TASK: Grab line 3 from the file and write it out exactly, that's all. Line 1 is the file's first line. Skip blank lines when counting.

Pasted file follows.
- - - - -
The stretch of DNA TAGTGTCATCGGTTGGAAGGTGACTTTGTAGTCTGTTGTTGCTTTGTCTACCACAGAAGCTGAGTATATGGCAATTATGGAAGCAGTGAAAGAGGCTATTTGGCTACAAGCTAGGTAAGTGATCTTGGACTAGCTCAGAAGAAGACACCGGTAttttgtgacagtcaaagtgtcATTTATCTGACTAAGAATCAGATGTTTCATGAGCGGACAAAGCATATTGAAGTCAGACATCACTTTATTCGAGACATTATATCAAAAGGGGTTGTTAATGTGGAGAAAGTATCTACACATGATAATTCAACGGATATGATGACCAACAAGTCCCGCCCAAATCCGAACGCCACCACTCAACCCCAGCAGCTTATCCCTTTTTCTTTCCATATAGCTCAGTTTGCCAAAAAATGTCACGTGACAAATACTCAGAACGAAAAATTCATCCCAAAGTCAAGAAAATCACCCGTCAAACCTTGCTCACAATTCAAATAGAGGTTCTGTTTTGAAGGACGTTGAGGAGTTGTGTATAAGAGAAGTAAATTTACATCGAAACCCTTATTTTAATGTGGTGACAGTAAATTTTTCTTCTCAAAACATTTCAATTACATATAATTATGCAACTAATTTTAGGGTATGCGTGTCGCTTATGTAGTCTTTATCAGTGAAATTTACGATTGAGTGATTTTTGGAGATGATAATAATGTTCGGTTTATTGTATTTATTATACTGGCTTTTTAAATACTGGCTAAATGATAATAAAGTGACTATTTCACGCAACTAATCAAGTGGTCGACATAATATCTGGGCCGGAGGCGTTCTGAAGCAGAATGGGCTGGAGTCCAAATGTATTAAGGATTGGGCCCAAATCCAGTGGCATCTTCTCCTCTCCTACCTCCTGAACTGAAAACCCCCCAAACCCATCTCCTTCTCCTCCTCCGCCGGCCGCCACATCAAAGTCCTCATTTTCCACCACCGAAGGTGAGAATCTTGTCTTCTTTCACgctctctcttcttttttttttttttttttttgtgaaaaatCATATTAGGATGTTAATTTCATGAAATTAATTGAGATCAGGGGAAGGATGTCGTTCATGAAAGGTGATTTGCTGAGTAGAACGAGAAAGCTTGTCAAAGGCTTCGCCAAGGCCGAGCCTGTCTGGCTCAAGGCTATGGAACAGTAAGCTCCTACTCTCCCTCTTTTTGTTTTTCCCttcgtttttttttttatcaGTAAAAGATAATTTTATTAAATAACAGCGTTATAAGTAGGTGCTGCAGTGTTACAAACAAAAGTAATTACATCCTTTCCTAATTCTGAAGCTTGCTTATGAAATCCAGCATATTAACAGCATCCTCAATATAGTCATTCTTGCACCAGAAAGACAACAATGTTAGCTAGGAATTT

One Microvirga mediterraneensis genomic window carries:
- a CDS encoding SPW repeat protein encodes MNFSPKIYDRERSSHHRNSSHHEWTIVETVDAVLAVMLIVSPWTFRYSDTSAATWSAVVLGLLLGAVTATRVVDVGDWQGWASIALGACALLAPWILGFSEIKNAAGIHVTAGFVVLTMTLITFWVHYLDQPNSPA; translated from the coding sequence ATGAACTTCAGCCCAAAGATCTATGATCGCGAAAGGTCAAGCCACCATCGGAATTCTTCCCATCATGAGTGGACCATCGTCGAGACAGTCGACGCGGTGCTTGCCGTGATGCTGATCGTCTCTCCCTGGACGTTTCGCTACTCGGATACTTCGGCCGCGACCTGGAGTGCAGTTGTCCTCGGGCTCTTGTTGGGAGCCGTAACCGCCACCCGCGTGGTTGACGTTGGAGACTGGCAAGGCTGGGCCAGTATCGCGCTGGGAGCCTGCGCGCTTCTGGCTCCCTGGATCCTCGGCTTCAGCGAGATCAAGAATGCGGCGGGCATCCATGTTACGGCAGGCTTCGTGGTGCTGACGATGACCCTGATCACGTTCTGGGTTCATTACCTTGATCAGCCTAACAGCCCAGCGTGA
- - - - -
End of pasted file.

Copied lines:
- a CDS encoding SPW repeat protein encodes MNFSPKIYDRERSSHHRNSSHHEWTIVETVDAVLAVMLIVSPWTFRYSDTSAATWSAVVLGLLLGAVTATRVVDVGDWQGWASIALGACALLAPWILGFSEIKNAAGIHVTAGFVVLTMTLITFWVHYLDQPNSPA; translated from the coding sequence ATGAACTTCAGCCCAAAGATCTATGATCGCGAAAGGTCAAGCCACCATCGGAATTCTTCCCATCATGAGTGGACCATCGTCGAGACAGTCGACGCGGTGCTTGCCGTGATGCTGATCGTCTCTCCCTGGACGTTTCGCTACTCGGATACTTCGGCCGCGACCTGGAGTGCAGTTGTCCTCGGGCTCTTGTTGGGAGCCGTAACCGCCACCCGCGTGGTTGACGTTGGAGACTGGCAAGGCTGGGCCAGTATCGCGCTGGGAGCCTGCGCGCTTCTGGCTCCCTGGATCCTCGGCTTCAGCGAGATCAAGAATGCGGCGGGCATCCATGTTACGGCAGGCTTCGTGGTGCTGACGATGACCCTGATCACGTTCTGGGTTCATTACCTTGATCAGCCTAACAGCCCAGCGTGA